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Captain John Cussons, Jr., is one of Glen Allen’s most fascinating historical figures.  A nineteenth-century English immigrant with an entrepreneurial spirit and an insatiable wanderlust, Cussons left Lincolnshire for the United States in 1855, at the age of seventeen.  During his explorations of the Old West, Cussons encountered a Sioux village, where he simply walked into a young Native American woman’s tipi and remained for four years.

He then wandered southeast to Selma, AL, where he became part owner of the Morning Reporter newspaper  before enlisting in the Confederate Army at the outset of the Civil War.  As a scout, Cussons participated in several early Confederate victories and received rapid promotions before, true to character, he casually wandered behind enemy lines on the third day of the Battle of Gettysburg and was captured by Union soldiers.   Whether Cussons escaped from the Johnson’s Island military prison on Lake Eerie or was simply paroled out in a prisoner exchange is unclear, but Steve Cooke of the Richmond Navigator notes, “The catalog of items in the American Civil War Museum in Richmond lists a ‘Saw made by Captain Cussons when at Johnson’s Island to make his escape.’”

Portrait of Young Cussons

Courtesy of LVA special collections

Rather than returning to England after the Civil War, Cussons ventured to Glen Allen, where he married the widow of Benjamin Allen, after whose prominent family the town was named.  Using funds from his successful printing company—Cussons, May, & Co.—the entrepreneurial ex-Confederate constructed the now-defunct Forest Lodge resort on Mountain Road, adjacent to the town’s railroad tracks:

In its day, Forest Lodge was a lavish Victorian resort that, according to a 1932 report in the Richmond Times-Dispatch, was envisioned by Cussons “as a popular half-way point on the main railroad line between New York and Florida.  He thought wealthy citizens throughout the East would welcome a place where they could go hunting, boating, fishing and riding by day, and return in the evenings to the palatial surroundings to which they were accustomed.”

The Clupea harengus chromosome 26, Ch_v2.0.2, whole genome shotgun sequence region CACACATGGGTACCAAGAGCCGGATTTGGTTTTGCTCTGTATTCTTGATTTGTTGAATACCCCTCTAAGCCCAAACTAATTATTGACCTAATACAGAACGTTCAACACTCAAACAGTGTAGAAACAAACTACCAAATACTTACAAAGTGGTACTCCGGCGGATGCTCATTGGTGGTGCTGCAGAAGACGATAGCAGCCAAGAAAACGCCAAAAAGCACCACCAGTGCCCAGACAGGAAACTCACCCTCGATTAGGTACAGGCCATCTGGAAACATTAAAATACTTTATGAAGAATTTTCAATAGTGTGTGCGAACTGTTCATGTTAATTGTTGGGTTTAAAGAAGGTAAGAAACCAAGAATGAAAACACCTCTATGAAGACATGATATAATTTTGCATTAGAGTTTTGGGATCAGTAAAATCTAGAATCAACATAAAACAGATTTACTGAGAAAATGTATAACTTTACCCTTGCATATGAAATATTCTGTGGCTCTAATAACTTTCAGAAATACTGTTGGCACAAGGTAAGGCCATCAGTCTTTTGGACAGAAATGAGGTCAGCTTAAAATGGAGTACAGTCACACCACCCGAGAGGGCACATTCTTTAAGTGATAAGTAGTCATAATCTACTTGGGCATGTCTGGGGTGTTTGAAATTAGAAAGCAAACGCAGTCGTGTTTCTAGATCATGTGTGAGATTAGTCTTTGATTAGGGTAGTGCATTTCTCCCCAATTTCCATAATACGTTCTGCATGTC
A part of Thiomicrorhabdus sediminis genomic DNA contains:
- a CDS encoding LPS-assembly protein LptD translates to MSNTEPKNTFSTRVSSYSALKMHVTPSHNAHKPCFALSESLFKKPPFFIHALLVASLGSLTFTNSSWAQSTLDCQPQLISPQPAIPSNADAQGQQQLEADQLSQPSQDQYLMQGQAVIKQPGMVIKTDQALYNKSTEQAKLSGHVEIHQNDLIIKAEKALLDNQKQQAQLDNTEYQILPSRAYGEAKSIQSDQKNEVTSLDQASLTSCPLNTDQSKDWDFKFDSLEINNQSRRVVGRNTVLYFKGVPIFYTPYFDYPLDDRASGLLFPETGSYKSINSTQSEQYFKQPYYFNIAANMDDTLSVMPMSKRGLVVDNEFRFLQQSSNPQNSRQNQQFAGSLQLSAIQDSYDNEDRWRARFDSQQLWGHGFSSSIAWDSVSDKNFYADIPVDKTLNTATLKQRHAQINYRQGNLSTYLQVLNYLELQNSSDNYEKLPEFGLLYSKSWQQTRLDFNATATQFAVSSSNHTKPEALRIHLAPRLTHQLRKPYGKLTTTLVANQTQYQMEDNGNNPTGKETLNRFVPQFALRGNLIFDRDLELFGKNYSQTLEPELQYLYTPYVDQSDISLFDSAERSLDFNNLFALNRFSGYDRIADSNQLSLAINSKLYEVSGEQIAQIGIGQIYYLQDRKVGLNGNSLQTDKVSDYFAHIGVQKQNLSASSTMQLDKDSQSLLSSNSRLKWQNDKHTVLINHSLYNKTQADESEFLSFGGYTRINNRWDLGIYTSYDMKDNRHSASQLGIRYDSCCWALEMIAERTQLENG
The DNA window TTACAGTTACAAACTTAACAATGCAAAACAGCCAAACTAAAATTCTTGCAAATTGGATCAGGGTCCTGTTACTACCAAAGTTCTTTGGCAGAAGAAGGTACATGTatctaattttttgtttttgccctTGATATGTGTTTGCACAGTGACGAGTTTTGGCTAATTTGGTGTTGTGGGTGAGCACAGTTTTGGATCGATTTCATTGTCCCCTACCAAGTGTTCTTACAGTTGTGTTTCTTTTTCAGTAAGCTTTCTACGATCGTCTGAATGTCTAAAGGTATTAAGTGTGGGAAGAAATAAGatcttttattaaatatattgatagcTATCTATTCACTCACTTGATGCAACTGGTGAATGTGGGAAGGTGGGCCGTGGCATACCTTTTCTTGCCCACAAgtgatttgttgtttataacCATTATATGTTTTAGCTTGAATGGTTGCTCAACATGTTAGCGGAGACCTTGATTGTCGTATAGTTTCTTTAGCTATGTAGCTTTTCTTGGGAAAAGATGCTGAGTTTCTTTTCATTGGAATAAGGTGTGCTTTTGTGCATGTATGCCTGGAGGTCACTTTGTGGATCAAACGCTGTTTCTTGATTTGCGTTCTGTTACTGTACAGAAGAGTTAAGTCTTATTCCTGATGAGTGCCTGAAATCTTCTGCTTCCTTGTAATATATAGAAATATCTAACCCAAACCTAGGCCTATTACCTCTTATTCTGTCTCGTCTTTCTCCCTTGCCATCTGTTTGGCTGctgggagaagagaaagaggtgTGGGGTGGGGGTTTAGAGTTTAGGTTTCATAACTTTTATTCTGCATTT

Cussons’ lodge even had its own personal newspaper, The Idle Hour, courtesy of his Glen Allen printing company.  These issues are from the Library of Virginia’s historical archives and are now available on Virginia Chronicle.

Cussons was clearly proud of the broad circulation of his local paper:

Perhaps The Idle Hour’s widespread popularity owed to its avoidance of politically controversial issues.  Instead, the paper primarily contained local and national popular news, opinion editorials, advertisements for additional products sold by Cussons, May, & Co. and other local stores, and many amusing comic strips:

This column, featuring period-accurate female objectification, mentions the late Thomas “Stonewall” Jackson’s widow:

On January 4, 1912, Cussons died in his home of Forest Lodge at the age of 73, and the resort was closed and sold off.  After changing ownership several times—being repurposed first as a golf course and later as an apartment complex—Henrico County condemned the aged resort in 1986 before finally demolishing it in 1989.  A cupola made from architectural elements saved from Forest Lodge before its demolition still stands on Mountain Road, commemorating the lodge and its intrepid founder.

By Kyle Rogers, LVA Newspaper Project volunteer


Cook, Steve. “Meet John Cussons – The 1800s Glen Allen Version of Buffalo Bill.” Richmond Navigator, 19 Jan. 2017. Accessed 29 May 2018.

Holladay, Cary. “John Cussons.” In Dictionary of Virginia Biography, Vol. 3, edited by Sara B. Bearss, et al., 620–622. Richmond: Library of Virginia, 2006.

Kappatos, Nicole. “Opulent Victorian hotel built in Glen Allen in 1881 was ultimately sold for $1 and later demolished.” Richmond Times-Dispatch, 22 Mar. 2018. Accessed 29 May 2018.

Watkins, Donna. “‘Glen Allen, VA – Forest Lodge.’ Historical Account of a 17th [sic] Century Resort near Richmond, VA. Visited July 22, 2012.” Accessed May 29, 2018.

Kyle Rogers

Former Virginia Newspaper Project Intern


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